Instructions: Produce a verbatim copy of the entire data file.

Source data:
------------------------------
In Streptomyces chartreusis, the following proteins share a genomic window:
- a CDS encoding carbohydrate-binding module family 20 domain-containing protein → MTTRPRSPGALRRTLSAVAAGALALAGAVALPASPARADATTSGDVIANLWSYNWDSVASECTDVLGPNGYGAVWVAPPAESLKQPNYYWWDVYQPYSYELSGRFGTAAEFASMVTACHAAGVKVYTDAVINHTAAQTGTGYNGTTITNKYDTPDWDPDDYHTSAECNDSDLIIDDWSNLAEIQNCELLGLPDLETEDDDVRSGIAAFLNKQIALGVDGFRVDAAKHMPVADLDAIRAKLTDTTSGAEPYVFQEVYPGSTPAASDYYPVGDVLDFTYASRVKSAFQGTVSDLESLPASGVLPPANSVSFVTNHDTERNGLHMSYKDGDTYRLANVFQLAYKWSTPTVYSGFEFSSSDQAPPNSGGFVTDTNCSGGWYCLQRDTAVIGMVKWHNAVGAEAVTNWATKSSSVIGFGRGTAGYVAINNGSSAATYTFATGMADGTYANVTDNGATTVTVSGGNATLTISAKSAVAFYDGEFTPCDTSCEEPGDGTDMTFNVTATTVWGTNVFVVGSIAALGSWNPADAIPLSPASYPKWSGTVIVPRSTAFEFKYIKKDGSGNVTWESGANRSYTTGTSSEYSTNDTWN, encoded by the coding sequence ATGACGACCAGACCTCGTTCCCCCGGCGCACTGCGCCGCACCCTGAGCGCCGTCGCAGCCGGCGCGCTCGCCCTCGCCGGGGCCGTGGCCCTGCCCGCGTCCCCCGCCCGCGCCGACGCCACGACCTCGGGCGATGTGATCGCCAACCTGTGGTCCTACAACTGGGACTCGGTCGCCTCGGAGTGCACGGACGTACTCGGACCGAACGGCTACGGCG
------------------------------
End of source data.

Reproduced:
In Streptomyces chartreusis, the following proteins share a genomic window:
- a CDS encoding carbohydrate-binding module family 20 domain-containing protein → MTTRPRSPGALRRTLSAVAAGALALAGAVALPASPARADATTSGDVIANLWSYNWDSVASECTDVLGPNGYGAVWVAPPAESLKQPNYYWWDVYQPYSYELSGRFGTAAEFASMVTACHAAGVKVYTDAVINHTAAQTGTGYNGTTITNKYDTPDWDPDDYHTSAECNDSDLIIDDWSNLAEIQNCELLGLPDLETEDDDVRSGIAAFLNKQIALGVDGFRVDAAKHMPVADLDAIRAKLTDTTSGAEPYVFQEVYPGSTPAASDYYPVGDVLDFTYASRVKSAFQGTVSDLESLPASGVLPPANSVSFVTNHDTERNGLHMSYKDGDTYRLANVFQLAYKWSTPTVYSGFEFSSSDQAPPNSGGFVTDTNCSGGWYCLQRDTAVIGMVKWHNAVGAEAVTNWATKSSSVIGFGRGTAGYVAINNGSSAATYTFATGMADGTYANVTDNGATTVTVSGGNATLTISAKSAVAFYDGEFTPCDTSCEEPGDGTDMTFNVTATTVWGTNVFVVGSIAALGSWNPADAIPLSPASYPKWSGTVIVPRSTAFEFKYIKKDGSGNVTWESGANRSYTTGTSSEYSTNDTWN, encoded by the coding sequence ATGACGACCAGACCTCGTTCCCCCGGCGCACTGCGCCGCACCCTGAGCGCCGTCGCAGCCGGCGCGCTCGCCCTCGCCGGGGCCGTGGCCCTGCCCGCGTCCCCCGCCCGCGCCGACGCCACGACCTCGGGCGATGTGATCGCCAACCTGTGGTCCTACAACTGGGACTCGGTCGCCTCGGAGTGCACGGACGTACTCGGACCGAACGGCTACGGCG